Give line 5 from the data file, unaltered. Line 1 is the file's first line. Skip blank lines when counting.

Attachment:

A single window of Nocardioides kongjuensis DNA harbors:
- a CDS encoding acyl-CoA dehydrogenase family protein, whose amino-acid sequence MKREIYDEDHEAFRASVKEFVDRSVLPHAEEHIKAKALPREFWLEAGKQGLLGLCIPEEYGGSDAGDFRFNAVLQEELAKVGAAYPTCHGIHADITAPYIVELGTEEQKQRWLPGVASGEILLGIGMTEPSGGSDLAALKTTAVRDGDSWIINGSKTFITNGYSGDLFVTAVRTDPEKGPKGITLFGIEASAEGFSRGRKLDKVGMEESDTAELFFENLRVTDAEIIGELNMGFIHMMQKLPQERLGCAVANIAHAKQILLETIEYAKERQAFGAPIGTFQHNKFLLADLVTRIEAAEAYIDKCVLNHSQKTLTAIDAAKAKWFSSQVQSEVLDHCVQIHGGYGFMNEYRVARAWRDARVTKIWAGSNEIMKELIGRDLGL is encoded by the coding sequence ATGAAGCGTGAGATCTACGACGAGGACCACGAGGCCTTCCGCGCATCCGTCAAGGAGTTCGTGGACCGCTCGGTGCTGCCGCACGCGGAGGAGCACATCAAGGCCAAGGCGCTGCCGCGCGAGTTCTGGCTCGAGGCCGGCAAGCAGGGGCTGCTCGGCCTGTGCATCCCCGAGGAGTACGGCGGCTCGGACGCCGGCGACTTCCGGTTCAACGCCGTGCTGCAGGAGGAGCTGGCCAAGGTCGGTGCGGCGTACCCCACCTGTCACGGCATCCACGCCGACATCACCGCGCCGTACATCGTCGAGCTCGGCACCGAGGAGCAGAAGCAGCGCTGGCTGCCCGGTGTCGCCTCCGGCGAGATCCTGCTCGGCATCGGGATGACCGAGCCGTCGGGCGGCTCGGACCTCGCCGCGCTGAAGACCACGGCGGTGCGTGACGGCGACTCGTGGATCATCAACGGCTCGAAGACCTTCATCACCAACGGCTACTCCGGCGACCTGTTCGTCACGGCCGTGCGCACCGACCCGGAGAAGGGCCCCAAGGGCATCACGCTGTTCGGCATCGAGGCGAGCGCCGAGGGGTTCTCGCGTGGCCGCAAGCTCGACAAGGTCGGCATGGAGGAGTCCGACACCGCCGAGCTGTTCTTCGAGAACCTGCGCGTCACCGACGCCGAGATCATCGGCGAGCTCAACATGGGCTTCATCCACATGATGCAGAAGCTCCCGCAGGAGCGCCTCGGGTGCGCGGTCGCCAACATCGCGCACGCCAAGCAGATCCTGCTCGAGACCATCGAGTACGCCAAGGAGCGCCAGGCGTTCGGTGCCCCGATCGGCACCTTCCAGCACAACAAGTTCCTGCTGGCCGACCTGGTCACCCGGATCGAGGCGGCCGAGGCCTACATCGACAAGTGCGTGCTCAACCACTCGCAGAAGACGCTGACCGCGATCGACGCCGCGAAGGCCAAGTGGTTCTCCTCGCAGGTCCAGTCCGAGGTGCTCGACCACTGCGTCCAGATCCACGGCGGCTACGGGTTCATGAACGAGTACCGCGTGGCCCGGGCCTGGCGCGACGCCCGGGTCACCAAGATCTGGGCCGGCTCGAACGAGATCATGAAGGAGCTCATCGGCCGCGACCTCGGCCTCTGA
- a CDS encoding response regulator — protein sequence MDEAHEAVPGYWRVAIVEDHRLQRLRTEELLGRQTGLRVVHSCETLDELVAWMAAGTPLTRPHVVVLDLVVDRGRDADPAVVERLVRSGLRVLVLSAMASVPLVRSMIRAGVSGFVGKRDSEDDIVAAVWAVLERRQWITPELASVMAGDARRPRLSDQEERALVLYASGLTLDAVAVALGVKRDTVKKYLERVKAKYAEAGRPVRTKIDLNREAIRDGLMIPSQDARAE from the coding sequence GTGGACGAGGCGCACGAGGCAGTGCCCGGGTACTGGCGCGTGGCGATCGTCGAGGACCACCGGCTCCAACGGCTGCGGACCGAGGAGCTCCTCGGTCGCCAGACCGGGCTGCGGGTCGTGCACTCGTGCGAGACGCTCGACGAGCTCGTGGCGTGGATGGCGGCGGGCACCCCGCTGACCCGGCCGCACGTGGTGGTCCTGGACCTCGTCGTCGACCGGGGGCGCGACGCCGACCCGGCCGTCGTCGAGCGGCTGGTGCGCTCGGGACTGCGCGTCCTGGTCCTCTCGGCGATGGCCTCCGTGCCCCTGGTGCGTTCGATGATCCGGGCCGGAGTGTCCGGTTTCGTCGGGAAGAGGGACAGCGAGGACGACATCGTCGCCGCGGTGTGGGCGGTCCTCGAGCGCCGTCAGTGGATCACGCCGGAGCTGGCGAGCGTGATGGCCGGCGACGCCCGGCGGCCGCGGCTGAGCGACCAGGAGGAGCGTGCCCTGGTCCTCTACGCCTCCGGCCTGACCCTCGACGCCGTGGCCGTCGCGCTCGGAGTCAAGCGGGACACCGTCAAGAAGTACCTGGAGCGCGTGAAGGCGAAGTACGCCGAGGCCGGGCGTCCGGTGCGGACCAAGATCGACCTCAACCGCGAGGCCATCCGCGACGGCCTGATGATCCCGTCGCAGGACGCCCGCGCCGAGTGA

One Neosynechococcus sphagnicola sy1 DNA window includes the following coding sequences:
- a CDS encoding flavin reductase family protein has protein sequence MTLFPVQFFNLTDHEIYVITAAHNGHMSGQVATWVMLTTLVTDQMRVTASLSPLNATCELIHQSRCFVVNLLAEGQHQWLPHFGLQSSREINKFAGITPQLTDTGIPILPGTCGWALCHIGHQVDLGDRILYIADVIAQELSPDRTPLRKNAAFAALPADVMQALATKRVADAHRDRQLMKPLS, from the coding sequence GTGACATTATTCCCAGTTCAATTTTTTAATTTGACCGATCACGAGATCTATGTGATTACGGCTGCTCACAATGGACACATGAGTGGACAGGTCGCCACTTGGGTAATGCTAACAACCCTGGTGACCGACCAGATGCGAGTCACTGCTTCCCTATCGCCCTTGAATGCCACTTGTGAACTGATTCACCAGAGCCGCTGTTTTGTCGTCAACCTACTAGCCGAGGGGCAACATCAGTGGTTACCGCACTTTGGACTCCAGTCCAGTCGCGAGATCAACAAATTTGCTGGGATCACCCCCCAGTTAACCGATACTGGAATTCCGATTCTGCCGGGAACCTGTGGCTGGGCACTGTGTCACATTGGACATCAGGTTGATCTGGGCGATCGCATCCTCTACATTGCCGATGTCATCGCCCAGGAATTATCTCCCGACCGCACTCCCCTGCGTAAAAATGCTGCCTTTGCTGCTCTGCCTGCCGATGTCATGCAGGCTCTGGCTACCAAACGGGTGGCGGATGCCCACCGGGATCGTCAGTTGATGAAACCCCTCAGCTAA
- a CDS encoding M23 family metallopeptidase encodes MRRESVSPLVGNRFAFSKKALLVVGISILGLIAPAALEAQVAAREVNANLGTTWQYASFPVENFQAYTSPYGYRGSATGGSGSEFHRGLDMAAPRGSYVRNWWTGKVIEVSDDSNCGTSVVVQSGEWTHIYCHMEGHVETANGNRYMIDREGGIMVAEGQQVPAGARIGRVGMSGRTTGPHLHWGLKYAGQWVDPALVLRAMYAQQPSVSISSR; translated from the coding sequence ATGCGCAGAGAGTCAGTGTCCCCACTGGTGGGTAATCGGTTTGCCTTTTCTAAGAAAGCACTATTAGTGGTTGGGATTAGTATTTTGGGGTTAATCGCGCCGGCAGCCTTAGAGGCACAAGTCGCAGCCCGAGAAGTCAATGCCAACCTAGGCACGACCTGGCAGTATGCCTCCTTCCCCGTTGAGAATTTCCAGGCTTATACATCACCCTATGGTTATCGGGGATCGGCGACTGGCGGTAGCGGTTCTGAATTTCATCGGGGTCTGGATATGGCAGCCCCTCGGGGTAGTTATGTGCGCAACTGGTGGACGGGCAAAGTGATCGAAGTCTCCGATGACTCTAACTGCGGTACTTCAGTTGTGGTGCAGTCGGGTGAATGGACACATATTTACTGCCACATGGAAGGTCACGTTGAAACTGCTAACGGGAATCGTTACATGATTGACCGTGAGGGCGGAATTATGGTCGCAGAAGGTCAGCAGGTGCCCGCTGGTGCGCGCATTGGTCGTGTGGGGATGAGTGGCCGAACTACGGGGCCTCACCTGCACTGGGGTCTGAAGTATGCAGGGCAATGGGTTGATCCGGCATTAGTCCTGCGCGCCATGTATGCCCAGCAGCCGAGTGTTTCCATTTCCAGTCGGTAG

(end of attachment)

- a CDS encoding flavin reductase family protein has protein sequence MTLFPVQFFNLTDHEIYVITAAHNGHMSGQVATWVMLTTLVTDQMRVTASLSPLNATCELIHQSRCFVVNLLAEGQHQWLPHFGLQSSREINKFAGITPQLTDTGIPILPGTCGWALCHIGHQVDLGDRILYIADVIAQELSPDRTPLRKNAAFAALPADVMQALATKRVADAHRDRQLMKPLS, from the coding sequence GTGACATTATTCCCAGTTCAATTTTTTAATTTGACCGATCACGAGATCTATGTGATTACGGCTGCTCACAATGGACACATGAGTGGACAGGTCGCCACTTGGGTAATGCTAACAACCCTGGTGACCGACCAGATGCGAGTCACTGCTTCCCTATCGCCCTTGAATGCCACTTGTGAACTGATTCACCAGAGCCGCTGTTTTGTCGTCAACCTACTAGCCGAGGGGCAACATCAGTGGTTACCGCACTTTGGACTCCAGTCCAGTCGCGAGATCAACAAATTTGCTGGGATCACCCCCCAGTTAACCGATACTGGAATTCCGATTCTGCCGGGAACCTGTGGCTGGGCACTGTGTCACATTGGACATCAGGTTGATCTGGGCGATCGCATCCTCTACATTGCCGATGTCATCGCCCAGGAATTATCTCCCGACCGCACTCCCCTGCGTAAAAATGCTGCCTTTGCTGCTCTGCCTGCCGATGTCATGCAGGCTCTGGCTACCAAACGGGTGGCGGATGCCCACCGGGATCGTCAGTTGATGAAACCCCTCAGCTAA